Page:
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The Wangsel children dance to thank the Lions Club
The Wangsel children dance to thank the Lions Club

Wangsel’s special children look to better days with special gifts

Jigme Wangchuk | Paro

A cold December morning. Soon the schools will close. The hills around are bare and brown already, signs of the year drawing to a close. The sharp winter air cuts into the bones.

Exams are over but the 120-something special students of Wangsel Institute in Drukgyel, Paro have been waiting for the education minister in a smallish, cramped upstairs room that does not open far enough outside.

Tomorrow these little special children will head home for a break, but today they are all excited because their school is getting a good measure of teaching-learning materials that have been in short supply all these years.

Seventeen laptops, seven projectors, and twelve  projector screens—visual learning and teaching is difficult without such modern equipment.

The gifts from the Belgium Lions Club, part of Lions Clubs International, a network of volunteers who work together to answer the needs of communities faced with challenges is deeply appreciated here and so valued.

A dance troupe from Yangchen Lugar Performing Arts comes swaying in with prayers and good wishes for all. It’s a welcome dance, the traditional Bhutanese way.

This dance-packed event could have been better organised but when one has to do so many things with challenges myriad—from accommodation to difficulties that come naturally when dealing with special children, who is one to complain about it all?

Anyway, the mood soars and is painted with beautiful movements of traditional dance and heart-touching songs every now and then. 

Tea and snacks flow.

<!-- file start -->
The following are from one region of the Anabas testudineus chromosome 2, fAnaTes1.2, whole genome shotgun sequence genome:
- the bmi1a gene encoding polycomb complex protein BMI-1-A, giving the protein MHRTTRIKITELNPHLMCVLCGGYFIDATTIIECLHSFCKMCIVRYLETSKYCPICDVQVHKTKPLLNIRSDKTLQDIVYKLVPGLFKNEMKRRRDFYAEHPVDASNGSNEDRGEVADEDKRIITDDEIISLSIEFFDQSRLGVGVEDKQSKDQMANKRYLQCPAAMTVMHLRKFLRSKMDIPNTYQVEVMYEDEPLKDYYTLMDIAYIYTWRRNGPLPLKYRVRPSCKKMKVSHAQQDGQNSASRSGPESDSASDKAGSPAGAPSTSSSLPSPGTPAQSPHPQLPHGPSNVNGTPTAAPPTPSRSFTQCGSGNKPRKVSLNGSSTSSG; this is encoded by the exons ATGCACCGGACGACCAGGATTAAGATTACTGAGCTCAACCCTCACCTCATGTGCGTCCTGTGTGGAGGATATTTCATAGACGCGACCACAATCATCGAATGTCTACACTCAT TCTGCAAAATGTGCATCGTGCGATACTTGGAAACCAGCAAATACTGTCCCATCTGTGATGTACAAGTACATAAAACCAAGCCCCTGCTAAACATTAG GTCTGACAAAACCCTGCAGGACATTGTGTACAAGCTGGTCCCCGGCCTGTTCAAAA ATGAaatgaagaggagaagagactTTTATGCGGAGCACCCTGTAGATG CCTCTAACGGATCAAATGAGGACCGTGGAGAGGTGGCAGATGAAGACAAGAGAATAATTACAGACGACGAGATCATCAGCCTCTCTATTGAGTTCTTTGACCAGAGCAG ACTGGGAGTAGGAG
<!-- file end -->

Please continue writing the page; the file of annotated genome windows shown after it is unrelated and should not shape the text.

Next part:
The power of innocence and genuine love that flows from the faces of the little children looking out to the future can melt the meanest heart even.

From the ornate seat rises the minister of education, as he does in his unassuming ways.

“Dear children, I am happy to be here because it has always been my wish to be with you. Official arrangements and time have kept me away. I feel rather too guilty about it,” says education minister.

As his words get translated to the deaf language by one of the Wangsel teachers the children nod and smile.

“Please make the best use of these equipment and make us all proud. Aspire to lead because you are capable of leading. Challenges besides, show it to the world that you can do it all the same.” Lyonpo looks and points to the familiar faces.

Two little students at the back have something urgent to settle, it seems. There is an intense exchange of gestures.

“There are challenges, yes, but as a minister I will try my best to address them one at a time. Please take care of yourself and your teachers who love you dearly and take care of you,” says Lyonpo.

The translator does her part and the two little boys exchange knowing smiles. Something like peace that comes from unalloyed contentment beams from their faces.

It was in 2015 that Elien Van Dille, the director for the Lions Clubs International, first visited Wangsel Institute. He is here today to handover the teaching-learning materials to the institute.

“It’s only a small favour from our side. We will come to meet you again,” he says, breathing hard from an undersized gho.

Then comes something that only these special children know what it means.

Jazz hands go up.

An applause!

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